It is known that this drug exists in five polymorphic forms, of which three polymorphic structures have been determined by single crystal X-ray structure analysis and two forms have been characterized by spectroscopic methods. The three crystal forms are: Form I (triclinic, P[\overline{1}]; Igarashi et al., 2013[Igarashi, R., Nagase, H., Furuishi, T., Endo, T., Tomono, K. & Ueda, H. (2013). X-ray Struct. Anal. Online, 29, 23-24.]; Swapna et al., 2016[Swapna, B., Suresh, K. & Nangia, A. (2016). Chem. Commun. 52, 4037-4040.]), Form II (monoclinic, C2/c), and Form III (monoclinic, P21/c; Swapna et al., 2016[Swapna, B., Suresh, K. & Nangia, A. (2016). Chem. Commun. 52, 4037-4040.]). In addition, the Z,Z isomer of epalerstat has been determined crystallographically (Swapna et al., 2016[Swapna, B., Suresh, K. & Nangia, A. (2016). Chem. Commun. 52, 4037-4040.]). It has also been reported to exist in multi-component crystal forms, such as solvates with ethanol (Ishida et al., 1990[Ishida, T., In, Y., Inoue, M., Tanaka, C. & Hamanaka, N. (1990). J. Chem. Soc. Perkin Trans. 2, pp. 1085-1091.]), methanol (Igarashi et al., 2015[Igarashi, R., Nagase, H., Furuishi, T., Tomono, K., Endo, T. & Ueda, H. (2015). X-ray Struct. Anal. Online, 31, 1-2.]), methanol disolvate (Nagase et al., 2016[Nagase, H., Kobayashi, M., Ueda, H., Furuishi, T., Gunji, M., Endo, T. & Yonemochi, E. (2016). X-ray Struct. Anal. Online, 32, 7-9.]), di­methyl­formamide, di­methyl­sulfoxide and as a co-crystal with caffeine (Putra et al., 2017[Putra, O. D., Umeda, D., Nugraha, Y. P., Furuishi, T., Nagase, H., Fukuzawa, K., Uekusa, H. & Yonemochi, E. (2017). CrystEngComm, 19, 2614-2622.]). The occurrence of solvated epalerstat crystals themselves is not unexpected owing to the imbalance between the potential donors and acceptors of hydrogen bonds in the epalerstat structure. In the present study, we report on the crystal structure of epalerstat in a new solvated form (tetra­hydro­furan monosolvate), and on its thermal behaviour by different physicochemical methods.

2. Structural commentary

The mol­ecular structure of epalerstat tetra­hydro­furan monosolvate is illustrated in Fig. 1[link]. The values of all bond distances and angles, and dihedral angles appear to be within normal limits according to the Mogul geometry check within the CSD software (Bruno et al., 2004[Bruno, I. J., Cole, J. C., Kessler, M., Luo, J., Motherwell, W. D. S., Purkis, L. H., Smith, B. R., Taylor, R., Cooper, R. I., Harris, S. E. & Orpen, A. G. (2004). J. Chem. Inf. Comput. Sci. 44, 2133-2144.]; CSD, Version 5.38, update February 2017; Groom et al., 2016[Groom, C. R., Bruno, I. J., Lightfoot, M. P. & Ward, S. C. (2016). Acta Cryst. B72, 171-179.]). The phenyl ring is inclined to the five-membered ring of the rhodamine unit (N1/S1/C11–C13) by 22.31 (9)°. The acetic acid group (C14/C15/O2/O3) is almost normal to five-membered ring of the rhodamine unit with a dihedral angle of 88.66 (11)°. In addition, the mean plane of the methyl­propenyl­idene (C7–C10) unit is inclined to the phenyl and rhodamine rings by 29.43 (11) and 9.19 (11)°, respectively.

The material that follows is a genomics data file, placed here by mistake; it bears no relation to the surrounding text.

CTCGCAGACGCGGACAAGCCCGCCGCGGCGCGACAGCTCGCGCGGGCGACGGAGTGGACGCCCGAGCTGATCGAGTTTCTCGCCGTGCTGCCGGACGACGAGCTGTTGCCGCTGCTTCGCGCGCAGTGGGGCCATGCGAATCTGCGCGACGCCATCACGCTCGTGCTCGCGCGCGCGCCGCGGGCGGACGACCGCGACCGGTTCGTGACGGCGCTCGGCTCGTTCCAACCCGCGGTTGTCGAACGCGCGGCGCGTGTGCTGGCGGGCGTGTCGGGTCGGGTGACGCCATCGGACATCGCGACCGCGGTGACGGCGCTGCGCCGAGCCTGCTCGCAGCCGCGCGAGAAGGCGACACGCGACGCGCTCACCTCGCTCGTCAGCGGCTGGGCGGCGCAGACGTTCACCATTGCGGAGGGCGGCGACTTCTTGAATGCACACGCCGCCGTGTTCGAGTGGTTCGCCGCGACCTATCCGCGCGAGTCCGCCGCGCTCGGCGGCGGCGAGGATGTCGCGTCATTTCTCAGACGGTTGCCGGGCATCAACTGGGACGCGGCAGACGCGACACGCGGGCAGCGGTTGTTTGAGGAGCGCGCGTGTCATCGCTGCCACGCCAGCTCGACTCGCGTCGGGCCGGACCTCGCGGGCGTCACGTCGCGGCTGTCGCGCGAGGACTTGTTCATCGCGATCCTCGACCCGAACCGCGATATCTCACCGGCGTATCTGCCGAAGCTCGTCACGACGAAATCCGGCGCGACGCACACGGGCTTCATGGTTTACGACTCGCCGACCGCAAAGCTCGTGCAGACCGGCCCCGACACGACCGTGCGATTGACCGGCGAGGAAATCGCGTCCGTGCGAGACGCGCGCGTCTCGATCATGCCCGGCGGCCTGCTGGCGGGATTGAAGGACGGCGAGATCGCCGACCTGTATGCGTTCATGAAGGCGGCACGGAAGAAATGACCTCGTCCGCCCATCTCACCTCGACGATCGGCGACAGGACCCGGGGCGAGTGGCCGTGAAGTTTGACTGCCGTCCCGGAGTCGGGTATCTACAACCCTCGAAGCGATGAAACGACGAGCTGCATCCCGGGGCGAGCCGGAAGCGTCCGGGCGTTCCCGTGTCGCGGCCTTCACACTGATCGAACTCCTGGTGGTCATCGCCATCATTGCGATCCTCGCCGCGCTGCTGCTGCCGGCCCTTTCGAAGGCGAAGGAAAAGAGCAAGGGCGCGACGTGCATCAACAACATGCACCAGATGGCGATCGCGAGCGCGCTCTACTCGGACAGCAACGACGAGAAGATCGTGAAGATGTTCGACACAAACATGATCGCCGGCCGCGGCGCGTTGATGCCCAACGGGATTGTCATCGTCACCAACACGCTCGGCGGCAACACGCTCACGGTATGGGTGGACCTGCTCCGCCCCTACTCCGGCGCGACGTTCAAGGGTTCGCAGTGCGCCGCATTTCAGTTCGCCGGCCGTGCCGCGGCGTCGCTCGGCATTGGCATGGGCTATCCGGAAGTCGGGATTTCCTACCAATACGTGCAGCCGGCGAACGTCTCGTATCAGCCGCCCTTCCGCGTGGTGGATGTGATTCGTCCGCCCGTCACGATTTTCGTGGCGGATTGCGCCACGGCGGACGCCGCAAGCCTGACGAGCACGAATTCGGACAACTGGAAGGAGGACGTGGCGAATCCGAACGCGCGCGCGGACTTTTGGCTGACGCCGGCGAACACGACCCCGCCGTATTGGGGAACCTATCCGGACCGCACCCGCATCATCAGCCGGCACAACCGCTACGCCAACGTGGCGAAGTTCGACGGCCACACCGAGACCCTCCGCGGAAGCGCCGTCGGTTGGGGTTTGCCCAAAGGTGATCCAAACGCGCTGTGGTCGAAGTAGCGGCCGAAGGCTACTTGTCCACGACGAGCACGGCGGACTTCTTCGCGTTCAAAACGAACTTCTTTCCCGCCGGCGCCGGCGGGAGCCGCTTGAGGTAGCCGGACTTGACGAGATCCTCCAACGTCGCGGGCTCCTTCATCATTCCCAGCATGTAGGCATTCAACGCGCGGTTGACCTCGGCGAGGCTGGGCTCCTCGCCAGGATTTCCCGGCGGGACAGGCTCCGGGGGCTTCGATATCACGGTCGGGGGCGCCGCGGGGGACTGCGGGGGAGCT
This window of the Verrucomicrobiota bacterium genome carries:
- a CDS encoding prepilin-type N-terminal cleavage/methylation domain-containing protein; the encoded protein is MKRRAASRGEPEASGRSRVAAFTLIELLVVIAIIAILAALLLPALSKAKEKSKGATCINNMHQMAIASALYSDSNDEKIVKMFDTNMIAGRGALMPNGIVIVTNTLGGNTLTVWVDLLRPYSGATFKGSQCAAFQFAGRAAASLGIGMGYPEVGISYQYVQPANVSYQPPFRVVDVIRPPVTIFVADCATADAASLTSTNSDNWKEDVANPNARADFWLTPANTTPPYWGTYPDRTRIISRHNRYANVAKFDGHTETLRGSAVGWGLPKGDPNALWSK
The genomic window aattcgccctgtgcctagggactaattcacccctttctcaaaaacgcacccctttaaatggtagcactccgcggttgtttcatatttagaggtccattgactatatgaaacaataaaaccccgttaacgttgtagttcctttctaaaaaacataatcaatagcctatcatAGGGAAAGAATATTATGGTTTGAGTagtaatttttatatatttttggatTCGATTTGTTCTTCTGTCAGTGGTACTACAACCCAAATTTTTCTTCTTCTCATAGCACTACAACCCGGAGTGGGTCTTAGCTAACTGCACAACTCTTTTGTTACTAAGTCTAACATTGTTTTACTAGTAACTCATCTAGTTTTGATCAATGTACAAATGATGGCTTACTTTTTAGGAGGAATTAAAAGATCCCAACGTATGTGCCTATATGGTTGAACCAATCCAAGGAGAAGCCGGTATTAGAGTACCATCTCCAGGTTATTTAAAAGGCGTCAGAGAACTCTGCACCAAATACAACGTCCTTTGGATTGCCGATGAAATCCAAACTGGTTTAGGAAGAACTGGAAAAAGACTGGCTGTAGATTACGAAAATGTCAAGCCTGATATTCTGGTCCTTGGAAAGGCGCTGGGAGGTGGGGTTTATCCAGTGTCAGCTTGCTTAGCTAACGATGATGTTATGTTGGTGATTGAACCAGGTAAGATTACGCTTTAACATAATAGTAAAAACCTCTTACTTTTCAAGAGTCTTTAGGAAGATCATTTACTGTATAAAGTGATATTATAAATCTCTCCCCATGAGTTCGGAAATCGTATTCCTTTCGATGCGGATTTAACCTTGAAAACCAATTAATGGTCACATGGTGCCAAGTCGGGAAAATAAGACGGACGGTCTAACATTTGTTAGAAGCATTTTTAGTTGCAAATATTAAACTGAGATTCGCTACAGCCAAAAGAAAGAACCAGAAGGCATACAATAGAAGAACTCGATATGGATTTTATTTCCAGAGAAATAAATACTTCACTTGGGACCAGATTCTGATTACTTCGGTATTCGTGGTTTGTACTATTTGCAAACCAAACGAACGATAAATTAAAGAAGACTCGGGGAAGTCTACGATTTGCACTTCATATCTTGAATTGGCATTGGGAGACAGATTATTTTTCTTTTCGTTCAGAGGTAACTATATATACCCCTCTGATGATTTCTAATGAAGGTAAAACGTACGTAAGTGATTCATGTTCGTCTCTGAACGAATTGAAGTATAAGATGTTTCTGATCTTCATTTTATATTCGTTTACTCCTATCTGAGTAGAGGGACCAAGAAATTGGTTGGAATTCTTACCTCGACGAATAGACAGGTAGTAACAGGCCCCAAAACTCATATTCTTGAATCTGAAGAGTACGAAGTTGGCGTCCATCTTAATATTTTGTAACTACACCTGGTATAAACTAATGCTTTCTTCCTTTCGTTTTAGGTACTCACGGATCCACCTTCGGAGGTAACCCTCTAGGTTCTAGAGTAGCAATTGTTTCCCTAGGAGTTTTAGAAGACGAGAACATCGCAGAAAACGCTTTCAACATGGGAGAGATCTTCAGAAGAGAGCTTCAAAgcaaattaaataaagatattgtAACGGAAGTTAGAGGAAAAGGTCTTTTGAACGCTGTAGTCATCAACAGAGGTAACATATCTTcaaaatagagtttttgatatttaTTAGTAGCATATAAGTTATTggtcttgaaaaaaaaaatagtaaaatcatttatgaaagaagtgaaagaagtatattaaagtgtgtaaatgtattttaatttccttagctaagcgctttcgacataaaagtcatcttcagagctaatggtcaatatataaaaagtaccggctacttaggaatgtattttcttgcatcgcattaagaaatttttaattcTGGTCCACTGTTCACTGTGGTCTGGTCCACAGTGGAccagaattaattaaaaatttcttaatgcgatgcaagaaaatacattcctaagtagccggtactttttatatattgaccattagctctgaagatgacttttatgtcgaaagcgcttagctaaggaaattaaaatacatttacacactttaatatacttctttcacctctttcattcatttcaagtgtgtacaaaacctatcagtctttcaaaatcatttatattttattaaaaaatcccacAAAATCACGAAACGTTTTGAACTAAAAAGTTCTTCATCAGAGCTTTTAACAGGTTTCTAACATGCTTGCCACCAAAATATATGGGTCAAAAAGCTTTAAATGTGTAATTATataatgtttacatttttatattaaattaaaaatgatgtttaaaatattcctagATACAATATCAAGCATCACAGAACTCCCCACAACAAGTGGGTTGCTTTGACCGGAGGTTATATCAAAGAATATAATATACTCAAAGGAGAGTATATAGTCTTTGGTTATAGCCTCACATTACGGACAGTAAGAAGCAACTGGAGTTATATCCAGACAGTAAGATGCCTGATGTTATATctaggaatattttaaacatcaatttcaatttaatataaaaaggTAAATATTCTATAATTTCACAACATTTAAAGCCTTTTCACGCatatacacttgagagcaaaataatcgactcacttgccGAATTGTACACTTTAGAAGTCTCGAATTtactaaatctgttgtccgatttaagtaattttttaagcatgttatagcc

[Figure 1]
Figure 1
The mol­ecular structure of the title compound, with the atom labelling and displacement ellipsoids drawn at the 50% probability level. The minor disorder component of the solvent molecule is not shown for clarity.

3. Supra­molecular features

In the crystal, each epalerstat mol­ecule is connected to two other epalerstat mol­ecules and one tetra­hydro­furan mol­ecule by both conventional and non-conventional hydrogen bonds. Numerical details of the hydrogen bonds are listed in Table 1[link] and are illustrated in Fig. 2[link]. A pair of O—H⋯O hydrogen bonds is observed between the carb­oxy­lic moieties of epalerstat mol­ecules, forming an inversion dimer with an R22(8) loop. The dimers are linked by pairs of C—H⋯O hydrogen bonds, forming chains along [101]. The solvate mol­ecules are linked to the chain by a C—H⋯Ot (t = THF) hydrogen bond.

Table 1
Hydrogen-bond geometry (Å, °)

D—H⋯A D—H H⋯A DA D—H⋯A
O3—H3O⋯O2i 0.92 (3) 1.73 (3) 2.6440 (18) 175 (3)
C14—H14B⋯O4 0.99 2.26 3.127 (2) 145
C2—H2⋯O1ii 0.95 2.51 3.389 (2) 154
Symmetry codes: (i) -x+2, -y+2, -z+2; (ii) -x, -y+1, -z+1.
[Figure 2]
Figure 2
A view normal to (110) of the crystal structure of epalerstat tetra­hydro­furan monosolvate. Hydrogen bonds are shown as dashed lines (see Table 1[link]) and only H atoms involved in these inter­actions have been included.

4. Phase transition – thermal behaviour and powder X-ray diffraction

In order to understand the thermal behaviour of this solvate at elevated temperatures, the sample was investigated by thermal gravimetry–differential scanning calorimetry (TG–DSC) and powder X-ray diffraction–differential scanning calorimetry (PXRD–DSC) methods (Figs. 3[link] and 4[link]). The TG–DSC measurement was performed in the temperature region from room temperature to 448 K at a rate of 3 K min−1. In addition, the PXRD–DSC measurement was conducted from room temperature to 383 K at a heating rate of 3 K min−1.

[Figure 3]
Figure 3
The TG–DSC scan of epalerstat tetra­hydro­furan monosolvate.